Mistrials are also sometimes the result of bad behavior. In a perfect world, the parties in a criminal l trial would follow all the rules. Unfortunately, we do not live in a perfect world, and some attorneys dislike playing by the rules. If an attorney violates procedural rules because they believe doing so will help them win the case, their misconduct might lead to a mistrial.
For example, if a prosecutor lies about how evidence was seized so that it is not suppressed, their behavior might amount to prosecutorial misconduct. In some cases, an attorney might make mistakes with the intention of triggering a mistrial so they can start over in a new trial with better strategies. In either case, a new trial might not be granted. If the prosecutor in your case committed serious misconduct, we can demand that your case be dismissed rather than be given a new trial.
For evidence to be admissible, it must adhere to very strict evidentiary standards. Evidence that falls below these standards must be suppressed and kept out of your trial. Perhaps one of the most significant evidentiary rules is the rule against evidence seized in violation of the defendant’s rights. For example, evidence seized without a valid search warrant or exception to the warrant requirement would be tainted and must be suppressed.
If evidence that should be suppressed because it is unlawful is mistakenly allowed at trial, the case might end in a mistrial when the mistake is caught. However, this is not always the case. Sometimes, defendants are found guilty after tainted evidence is admitted into trial, and their next step is challenging the guilty verdict on appeal.
Other Fundamental Errors
Various other mistakes and errors may undermine the integrity of the truth-determining process. For example, if jurors are not sequestered when they should be, are provided with incorrect jury instructions, or if procedural rules are not followed, the judge might declare a mistrial. Our Sea Isle City criminal defense attorneys can help you identify potential mistakes and demand a mistrial, so you do not suffer because of others’ mistakes.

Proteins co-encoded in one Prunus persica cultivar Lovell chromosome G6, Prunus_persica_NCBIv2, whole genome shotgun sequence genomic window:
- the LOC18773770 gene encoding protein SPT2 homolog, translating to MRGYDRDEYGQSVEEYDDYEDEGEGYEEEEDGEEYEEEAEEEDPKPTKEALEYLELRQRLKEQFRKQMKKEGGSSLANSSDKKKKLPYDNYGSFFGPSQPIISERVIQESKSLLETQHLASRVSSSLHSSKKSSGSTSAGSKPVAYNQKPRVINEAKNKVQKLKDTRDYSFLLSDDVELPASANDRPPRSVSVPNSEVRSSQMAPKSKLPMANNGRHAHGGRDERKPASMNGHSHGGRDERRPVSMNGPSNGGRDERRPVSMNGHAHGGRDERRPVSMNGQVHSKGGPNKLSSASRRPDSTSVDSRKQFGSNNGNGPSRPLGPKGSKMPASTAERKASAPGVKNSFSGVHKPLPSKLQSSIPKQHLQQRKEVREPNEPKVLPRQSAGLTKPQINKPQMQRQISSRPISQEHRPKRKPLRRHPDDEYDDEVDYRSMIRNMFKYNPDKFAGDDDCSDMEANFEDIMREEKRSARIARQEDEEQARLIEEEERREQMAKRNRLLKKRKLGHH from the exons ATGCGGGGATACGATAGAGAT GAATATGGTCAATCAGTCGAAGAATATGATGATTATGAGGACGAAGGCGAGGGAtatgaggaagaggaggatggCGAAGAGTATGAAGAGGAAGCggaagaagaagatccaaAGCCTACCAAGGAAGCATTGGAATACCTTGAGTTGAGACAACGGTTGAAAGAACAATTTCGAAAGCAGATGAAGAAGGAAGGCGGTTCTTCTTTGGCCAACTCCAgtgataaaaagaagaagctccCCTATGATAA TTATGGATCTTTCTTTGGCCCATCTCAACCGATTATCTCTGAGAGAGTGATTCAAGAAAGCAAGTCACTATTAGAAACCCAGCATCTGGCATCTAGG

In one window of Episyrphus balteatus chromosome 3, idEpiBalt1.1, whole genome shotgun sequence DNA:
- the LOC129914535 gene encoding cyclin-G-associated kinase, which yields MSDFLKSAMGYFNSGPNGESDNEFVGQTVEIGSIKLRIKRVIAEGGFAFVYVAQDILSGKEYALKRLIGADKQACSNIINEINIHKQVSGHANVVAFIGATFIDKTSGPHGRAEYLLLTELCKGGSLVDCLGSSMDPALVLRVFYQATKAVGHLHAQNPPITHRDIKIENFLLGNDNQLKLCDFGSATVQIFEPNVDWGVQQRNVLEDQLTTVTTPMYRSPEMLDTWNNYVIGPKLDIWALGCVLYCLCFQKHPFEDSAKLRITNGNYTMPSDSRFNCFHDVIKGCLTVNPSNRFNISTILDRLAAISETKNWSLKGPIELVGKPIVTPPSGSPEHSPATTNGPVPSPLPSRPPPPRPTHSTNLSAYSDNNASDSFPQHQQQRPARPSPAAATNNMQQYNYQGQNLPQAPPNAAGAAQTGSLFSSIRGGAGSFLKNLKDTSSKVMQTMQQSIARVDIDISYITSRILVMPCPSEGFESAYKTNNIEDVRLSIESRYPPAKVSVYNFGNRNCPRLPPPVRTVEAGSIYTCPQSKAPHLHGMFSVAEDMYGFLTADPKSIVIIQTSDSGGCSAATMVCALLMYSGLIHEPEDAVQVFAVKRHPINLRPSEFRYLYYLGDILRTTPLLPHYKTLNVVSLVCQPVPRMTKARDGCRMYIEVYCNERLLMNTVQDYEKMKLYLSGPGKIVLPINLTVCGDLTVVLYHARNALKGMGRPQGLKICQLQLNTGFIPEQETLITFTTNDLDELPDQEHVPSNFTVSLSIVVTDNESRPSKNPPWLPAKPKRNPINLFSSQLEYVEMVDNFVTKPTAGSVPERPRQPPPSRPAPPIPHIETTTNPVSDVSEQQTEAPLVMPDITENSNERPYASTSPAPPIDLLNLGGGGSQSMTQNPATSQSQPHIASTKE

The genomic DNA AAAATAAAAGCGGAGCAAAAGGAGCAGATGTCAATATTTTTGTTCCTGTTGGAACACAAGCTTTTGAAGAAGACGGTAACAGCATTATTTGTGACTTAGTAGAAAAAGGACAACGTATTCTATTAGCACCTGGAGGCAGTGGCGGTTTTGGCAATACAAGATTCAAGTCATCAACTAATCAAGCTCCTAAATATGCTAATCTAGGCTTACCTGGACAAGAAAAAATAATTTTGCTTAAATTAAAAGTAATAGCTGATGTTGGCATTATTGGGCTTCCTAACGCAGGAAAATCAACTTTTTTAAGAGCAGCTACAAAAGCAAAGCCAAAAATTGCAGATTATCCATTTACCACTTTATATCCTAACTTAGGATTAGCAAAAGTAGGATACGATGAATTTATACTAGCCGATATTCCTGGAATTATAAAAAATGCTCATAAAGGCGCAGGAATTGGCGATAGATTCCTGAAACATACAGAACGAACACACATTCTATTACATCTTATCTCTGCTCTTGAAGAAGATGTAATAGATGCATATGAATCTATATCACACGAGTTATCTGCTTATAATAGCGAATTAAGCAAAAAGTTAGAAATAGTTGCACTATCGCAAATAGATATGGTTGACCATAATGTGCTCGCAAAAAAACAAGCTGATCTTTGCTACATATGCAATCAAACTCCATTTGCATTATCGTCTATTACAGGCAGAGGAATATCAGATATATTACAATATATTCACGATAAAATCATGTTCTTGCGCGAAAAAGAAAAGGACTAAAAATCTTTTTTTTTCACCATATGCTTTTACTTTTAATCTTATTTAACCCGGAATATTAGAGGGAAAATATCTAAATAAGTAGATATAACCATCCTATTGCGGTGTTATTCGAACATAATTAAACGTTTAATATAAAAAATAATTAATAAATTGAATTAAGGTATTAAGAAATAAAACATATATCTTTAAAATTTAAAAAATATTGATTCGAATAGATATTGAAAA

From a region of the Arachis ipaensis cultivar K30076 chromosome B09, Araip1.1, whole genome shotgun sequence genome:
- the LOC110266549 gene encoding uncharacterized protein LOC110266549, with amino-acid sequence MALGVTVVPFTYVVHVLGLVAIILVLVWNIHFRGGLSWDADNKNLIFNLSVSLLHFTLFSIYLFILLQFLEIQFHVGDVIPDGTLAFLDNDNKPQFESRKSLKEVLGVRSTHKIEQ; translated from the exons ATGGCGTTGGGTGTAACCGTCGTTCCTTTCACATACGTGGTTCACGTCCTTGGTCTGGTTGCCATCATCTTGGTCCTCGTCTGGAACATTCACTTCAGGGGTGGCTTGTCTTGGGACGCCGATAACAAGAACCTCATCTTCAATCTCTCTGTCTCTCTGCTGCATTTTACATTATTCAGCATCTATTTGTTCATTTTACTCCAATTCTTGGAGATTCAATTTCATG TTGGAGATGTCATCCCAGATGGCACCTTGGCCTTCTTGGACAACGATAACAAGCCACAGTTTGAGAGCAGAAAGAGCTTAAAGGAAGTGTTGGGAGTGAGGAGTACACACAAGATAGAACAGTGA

What Happens After a Mistrial in a New Jersey Criminal Case?
After a mistrial, most defendants are granted a new trial. According to Rule 3:25-4(g) of the rules governing courts of the State of New Jersey, a new trial ordered after a mistrial in a criminal case must commence within 120 days of the entry of the court order. If a new trial cannot be ordered that quickly, we can argue that the case should be dismissed so that your right to a speedy trial is not violated. Our New Jersey criminal defense attorneys can also demand that your case be dismissed when prosecutors commit misconduct because they should not benefit from a second trial after intentionally undermining the integrity of the first.
Most mistrials will not end this way but will lead to a new trial. This provides defendants with a unique advantage. We now have an idea of the strategies being used by the prosecutor and can use this information to strengthen our case. Alternatively, we can negotiate a better plea deal with prosecutors if they are not hopeful of the case’s outcome.
Contact Our New Jersey Criminal Defense Attorneys About Your Case
If you are facing an upcoming criminal trial, our Hamilton Township criminal defense attorneys can help you prepare. For a free case review, call the Law Offices of John J. Zarych at (609) 616-4956.